The Honeymoon Phase: Why Does It End and What Happens Next?

By Sarah Wilson, PhD

The heady stages of a new relationship are among life’s more exciting moments.

You feel like you’re living in a real-life fairy tale. You idealize your partner and think he or she can do no wrong.

This is called the “honeymoon phase.” It’s fun and romantic.

It usually occurs in the early stages of a relationship and can last anywhere from 6 months to two years. But sooner or later, it comes to an end.

Here’s why it ends—and how it can be replaced with something even better.

Why the Honeymoon Phase Eventually Ends

1. You’re Discovering Something New

Part of the appeal of the honeymoon phase is that it’s one long period of discovery.

Of course, you want to know everything there is to know about your new love. You want to become intimately acquainted with their body, their history, and their personality. You feel like you just can’t get enough of them and may not feel like keeping your hands to yourself.

But inevitably, you will reach the point where you feel like your partner is no longer a mystery.

2. It’s Science!

If it feels like you’re under the influence of substances when you’re in the stages of new love, there’s a reason: your hormones experienced a big spike. Specifically, you’ve been flooded with elevated levels of nerve growth factor, which increases your feelings of bonding and connection.

This is like the equivalent of wearing rose-colored glasses. But sooner or later, you have to take them off.

That’s when you start to see things more as they actually are. You suddenly start to notice your partner’s annoying quirks. You may still think they’re pretty great, but your view is a lot more realistic.

3. Moving to a Mature Stage

While the rush of new love is heady and thrilling, it’s also hard to keep up that pace forever. The reality of bills, health problems, and commitments to family and friends can all intrude on your pink-colored bliss.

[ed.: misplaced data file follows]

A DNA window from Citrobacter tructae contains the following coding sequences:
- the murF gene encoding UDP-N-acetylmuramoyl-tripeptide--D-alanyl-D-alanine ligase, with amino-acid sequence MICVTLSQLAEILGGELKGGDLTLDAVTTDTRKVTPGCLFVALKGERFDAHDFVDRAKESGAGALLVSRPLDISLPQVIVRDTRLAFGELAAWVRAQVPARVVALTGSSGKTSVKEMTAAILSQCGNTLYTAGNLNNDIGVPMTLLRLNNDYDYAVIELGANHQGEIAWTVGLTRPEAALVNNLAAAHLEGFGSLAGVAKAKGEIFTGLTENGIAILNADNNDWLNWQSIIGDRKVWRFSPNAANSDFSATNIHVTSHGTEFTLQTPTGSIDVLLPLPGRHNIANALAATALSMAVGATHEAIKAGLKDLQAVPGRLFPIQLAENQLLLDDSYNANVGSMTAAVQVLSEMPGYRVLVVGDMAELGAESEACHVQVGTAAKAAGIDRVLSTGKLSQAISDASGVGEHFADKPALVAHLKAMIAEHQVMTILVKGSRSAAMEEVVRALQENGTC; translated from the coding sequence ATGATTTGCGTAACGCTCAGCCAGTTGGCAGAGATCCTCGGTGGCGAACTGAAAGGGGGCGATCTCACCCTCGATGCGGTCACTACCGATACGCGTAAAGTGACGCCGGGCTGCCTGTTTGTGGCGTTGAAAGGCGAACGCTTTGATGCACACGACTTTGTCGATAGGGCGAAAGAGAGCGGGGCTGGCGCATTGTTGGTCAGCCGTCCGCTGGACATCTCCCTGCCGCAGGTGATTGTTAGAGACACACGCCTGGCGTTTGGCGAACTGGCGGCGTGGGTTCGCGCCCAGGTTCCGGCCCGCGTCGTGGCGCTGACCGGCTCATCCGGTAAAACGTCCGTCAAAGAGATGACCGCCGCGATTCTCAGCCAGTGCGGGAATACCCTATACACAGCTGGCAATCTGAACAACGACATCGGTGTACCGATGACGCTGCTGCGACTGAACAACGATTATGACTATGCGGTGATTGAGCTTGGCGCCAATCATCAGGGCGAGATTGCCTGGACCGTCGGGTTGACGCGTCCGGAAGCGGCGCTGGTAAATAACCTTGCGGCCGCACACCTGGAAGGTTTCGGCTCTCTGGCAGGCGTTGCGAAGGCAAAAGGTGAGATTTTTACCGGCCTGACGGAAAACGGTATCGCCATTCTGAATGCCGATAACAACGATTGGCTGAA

The good news is that the end of the honeymoon phase can give way to a deeper, more mature love. You may come to view your partner as someone you can depend on and trust. It may not be as sexy or exciting, but it can ultimately be much more rewarding and fulfilling.

What If You Didn’t Have the Honeymoon Stage?

Fairy tales are a big deal in our society. We love fantasy makeovers, dream vacations, and rags-to-riches success stories.

So, if the honeymoon stage in your relationship was short or even non-existent, you might question whether you made a mistake by not holding out for the magic.

Although you should talk to a therapist to sort out any serious doubts, it’s also very possible to have a good and solid relationship that’s based more on mutual respect and friendship than on sparks and fairy dust. You can still develop a deep love with a strong foundation even if it didn’t begin with a whirlwind romance.

Where to Go Next

When the honeymoon phase of your relationship is officially over, you don’t have to resign yourself to years of boredom and evenings spent hanging out in your sweatpants. You can still keep flickers of excitement and happiness alive in your relationship with a bit of mutual effort.

Be sure to schedule regular date nights for just the two of you to get a chance to really connect with and focus on each other.

Keep doing the nice and thoughtful things for each other that you did when your love was new. Your partner won’t get bored of your appreciation.

Love doesn’t have to end just because the honeymoon phase does—instead, it just develops an additional, deeper dimension.

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Dr. Sarah Wilson, LMFT Associate, is a couples, family, and individual therapist with the Relationship Counseling Center of Austin (RCC Austin). Her work with clients focuses on building healthy relationships for couples, families, and individuals. Sarah can be reached at 512-270-4883, ext. 104.